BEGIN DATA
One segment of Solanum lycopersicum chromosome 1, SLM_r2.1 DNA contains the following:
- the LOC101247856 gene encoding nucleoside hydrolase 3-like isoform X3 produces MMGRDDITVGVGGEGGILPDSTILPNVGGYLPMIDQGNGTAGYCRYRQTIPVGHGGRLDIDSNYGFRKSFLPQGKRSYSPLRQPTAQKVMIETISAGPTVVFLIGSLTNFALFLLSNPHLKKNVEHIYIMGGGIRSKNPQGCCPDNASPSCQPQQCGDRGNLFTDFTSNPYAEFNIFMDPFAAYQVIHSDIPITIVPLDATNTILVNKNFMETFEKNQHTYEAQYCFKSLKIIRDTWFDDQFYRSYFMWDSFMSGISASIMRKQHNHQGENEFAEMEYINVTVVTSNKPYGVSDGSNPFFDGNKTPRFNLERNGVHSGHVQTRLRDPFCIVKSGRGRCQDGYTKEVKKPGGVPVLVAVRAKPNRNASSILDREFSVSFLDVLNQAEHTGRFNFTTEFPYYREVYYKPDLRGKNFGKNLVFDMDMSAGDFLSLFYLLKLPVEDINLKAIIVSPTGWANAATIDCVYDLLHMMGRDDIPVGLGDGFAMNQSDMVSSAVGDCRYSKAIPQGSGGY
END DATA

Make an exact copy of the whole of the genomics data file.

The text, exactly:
One segment of Solanum lycopersicum chromosome 1, SLM_r2.1 DNA contains the following:
- the LOC101247856 gene encoding nucleoside hydrolase 3-like isoform X3 produces MMGRDDITVGVGGEGGILPDSTILPNVGGYLPMIDQGNGTAGYCRYRQTIPVGHGGRLDIDSNYGFRKSFLPQGKRSYSPLRQPTAQKVMIETISAGPTVVFLIGSLTNFALFLLSNPHLKKNVEHIYIMGGGIRSKNPQGCCPDNASPSCQPQQCGDRGNLFTDFTSNPYAEFNIFMDPFAAYQVIHSDIPITIVPLDATNTILVNKNFMETFEKNQHTYEAQYCFKSLKIIRDTWFDDQFYRSYFMWDSFMSGISASIMRKQHNHQGENEFAEMEYINVTVVTSNKPYGVSDGSNPFFDGNKTPRFNLERNGVHSGHVQTRLRDPFCIVKSGRGRCQDGYTKEVKKPGGVPVLVAVRAKPNRNASSILDREFSVSFLDVLNQAEHTGRFNFTTEFPYYREVYYKPDLRGKNFGKNLVFDMDMSAGDFLSLFYLLKLPVEDINLKAIIVSPTGWANAATIDCVYDLLHMMGRDDIPVGLGDGFAMNQSDMVSSAVGDCRYSKAIPQGSGGY